Now that those two terms are defined, it is easier to understand what researchers have found about driving on automatic, and how it affects how well or safely people drive. Much of the current research about people ‘driving on automatic’ looks at how driving on familiar roads (roads that people consistently drive on) affects how well people drive, or specific aspects of their driving performance. This means that researchers look at how driving on familiar roads, which is an automatic process because people become experienced or practiced with this action and can do it both effortlessly and with little attention, affects our performance on specific driving tasks or measures such as reaction times to slow down and many others. Let’s look at some examples of how psychologists have determined how driving on automatic affects how well people drive.

First off, let’s look at how driving on familiar roads affects how well we attend to and react to things in our field of vision while we are driving. Yanko & Spalek (2013) found that people who drove on familiar roads and therefore were more likely to drive in automatic were slower to stop at a car that pulled in front of them as well as pedestrians that walked out in front of them than people who were not on familiar roads and therefore were not driving on automatic, and therefore were performing a more controlled process where they had to pay more attention to the road in front of them and out more effort into driving because they were unfamiliar/unpracticed with driving on that road. Another group of psychologists had similar findings as they found that people who were driving on the familiar road and therefore were considered ‘experts’ had slower reaction times to stop at a construction zone and drove through the construction zone about 30 km/h faster than people who were not familiar with the road they were driving on when comparing both groups of people (Charlton & Starkey, 2011). In a similar study done by the same psychologists in 2013, people who drove on the same road for three months thought that they were driving on automatic as they were on often not thinking about their driving and considered themselves to be driving on autopilot. Additionally, these psychologists also found that people were less likely to detect changes in their field of vision such as changes in buildings on the road, or changes in pedestrian signs on that road as they became familiar with driving on the road and began driving more automatically (Charlton & Starkey, 2013). This tells us that when we drive on automatic, we will be slower to stop for things on the road that might be dangerous to ourselves or others, and we also will feel more comfortable going faster in situations where it might not be appropriate to do so just because we feel familiar and comfortable with the road we are driving on. Additionally, Young et al. 2018 found that people who drove on familiar roads spent less time looking at the road ahead of them than people who drove on unfamiliar roads, which tells us that not only do we miss things in our field of view if we are looking at them because of inattentional blindness when we are driving on familiar roads, but we also actually spend less time focusing our field of vision on the road ahead of us when we are driving on familiar roads more automatically, which either way impacts how much we see and attend to on the road in front of us when we are driving on automatic on familiar roads.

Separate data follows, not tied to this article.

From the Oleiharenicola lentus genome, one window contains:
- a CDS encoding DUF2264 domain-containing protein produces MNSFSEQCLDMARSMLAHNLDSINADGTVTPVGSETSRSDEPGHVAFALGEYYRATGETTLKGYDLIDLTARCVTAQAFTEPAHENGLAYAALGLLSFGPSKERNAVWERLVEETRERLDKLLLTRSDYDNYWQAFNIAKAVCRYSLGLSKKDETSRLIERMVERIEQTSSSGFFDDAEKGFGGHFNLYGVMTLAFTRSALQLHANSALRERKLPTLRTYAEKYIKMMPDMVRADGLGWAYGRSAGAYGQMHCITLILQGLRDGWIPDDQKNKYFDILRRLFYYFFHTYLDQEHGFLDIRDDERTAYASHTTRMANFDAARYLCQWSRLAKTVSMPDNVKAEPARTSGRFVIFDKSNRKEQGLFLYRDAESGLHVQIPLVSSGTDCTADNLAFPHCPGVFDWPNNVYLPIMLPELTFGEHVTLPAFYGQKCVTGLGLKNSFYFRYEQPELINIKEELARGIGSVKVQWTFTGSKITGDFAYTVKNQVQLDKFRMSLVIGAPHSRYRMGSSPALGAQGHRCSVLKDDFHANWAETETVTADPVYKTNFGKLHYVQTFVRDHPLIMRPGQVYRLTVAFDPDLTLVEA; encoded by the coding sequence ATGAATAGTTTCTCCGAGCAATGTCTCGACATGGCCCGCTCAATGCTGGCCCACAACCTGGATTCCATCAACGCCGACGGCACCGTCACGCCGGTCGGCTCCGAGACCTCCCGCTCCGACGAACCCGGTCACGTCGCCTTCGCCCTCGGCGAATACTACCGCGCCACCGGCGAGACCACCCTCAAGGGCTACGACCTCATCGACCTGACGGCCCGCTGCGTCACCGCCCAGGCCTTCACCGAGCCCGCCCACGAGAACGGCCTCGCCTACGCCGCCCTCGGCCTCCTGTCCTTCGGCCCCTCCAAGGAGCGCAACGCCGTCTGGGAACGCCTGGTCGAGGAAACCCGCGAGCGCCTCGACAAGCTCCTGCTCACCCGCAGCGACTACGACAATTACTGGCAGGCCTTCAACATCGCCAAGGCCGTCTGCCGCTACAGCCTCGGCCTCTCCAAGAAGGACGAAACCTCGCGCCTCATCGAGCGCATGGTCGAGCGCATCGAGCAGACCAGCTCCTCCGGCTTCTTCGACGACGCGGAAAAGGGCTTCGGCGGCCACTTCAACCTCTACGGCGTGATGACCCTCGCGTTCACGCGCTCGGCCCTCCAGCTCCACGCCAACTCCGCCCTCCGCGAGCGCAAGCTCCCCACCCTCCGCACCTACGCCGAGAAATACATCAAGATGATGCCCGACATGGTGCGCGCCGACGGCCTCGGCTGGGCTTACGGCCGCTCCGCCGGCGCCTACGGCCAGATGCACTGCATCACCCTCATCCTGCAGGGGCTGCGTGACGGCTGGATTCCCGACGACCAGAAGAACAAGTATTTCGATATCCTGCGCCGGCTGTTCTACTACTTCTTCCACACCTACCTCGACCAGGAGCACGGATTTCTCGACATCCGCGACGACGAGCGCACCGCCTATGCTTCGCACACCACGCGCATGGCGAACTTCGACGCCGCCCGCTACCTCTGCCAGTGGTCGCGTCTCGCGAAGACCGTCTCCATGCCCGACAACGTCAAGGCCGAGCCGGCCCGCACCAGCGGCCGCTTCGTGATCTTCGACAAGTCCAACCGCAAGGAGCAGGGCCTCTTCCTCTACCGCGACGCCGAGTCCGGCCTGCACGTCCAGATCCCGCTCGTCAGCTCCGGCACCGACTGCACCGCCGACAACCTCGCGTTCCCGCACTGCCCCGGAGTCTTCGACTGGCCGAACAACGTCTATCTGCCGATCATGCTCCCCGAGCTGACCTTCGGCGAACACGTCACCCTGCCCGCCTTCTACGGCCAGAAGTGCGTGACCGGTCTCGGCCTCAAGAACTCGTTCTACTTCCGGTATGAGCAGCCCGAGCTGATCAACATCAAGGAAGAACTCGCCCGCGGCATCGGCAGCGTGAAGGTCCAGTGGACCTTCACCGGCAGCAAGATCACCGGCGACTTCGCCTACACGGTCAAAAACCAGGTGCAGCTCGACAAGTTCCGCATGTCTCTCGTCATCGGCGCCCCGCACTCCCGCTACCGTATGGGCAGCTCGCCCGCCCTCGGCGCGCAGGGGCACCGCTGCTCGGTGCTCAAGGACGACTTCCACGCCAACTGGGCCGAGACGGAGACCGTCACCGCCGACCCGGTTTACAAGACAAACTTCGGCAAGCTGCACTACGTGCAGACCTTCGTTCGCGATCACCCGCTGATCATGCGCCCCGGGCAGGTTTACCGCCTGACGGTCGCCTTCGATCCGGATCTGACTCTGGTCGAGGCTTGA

Looking at these findings and answering these questions about automatic driving can make us more aware of how common driving on automatic is, as well as the implications on driving performance that this action has. These findings can teach us the importance of being more aware and attentive when driving on familiar roads or in situations when we might drive on automatic or on autopilot because of the potential threat or impact that it has on our driving ability. The impact that driving automatically has on many aspects of our driving performance such as reaction times to stop, inability to detect important changes in our field of vision, or our overconfidence with speed can be very dangerous for both the driver or others, which is why it is important to know how common automatic driving is as well as the consequences of it so that we can more effectively falling into this trap.


Burdett, B. R., Charlton, S. G., & Starkey, N. J. (2016). Not all minds wander equally: The influence of traits, states and road environment factors on self-reported mind wandering during everyday driving. Accident Analysis & Prevention, 95, 1-7.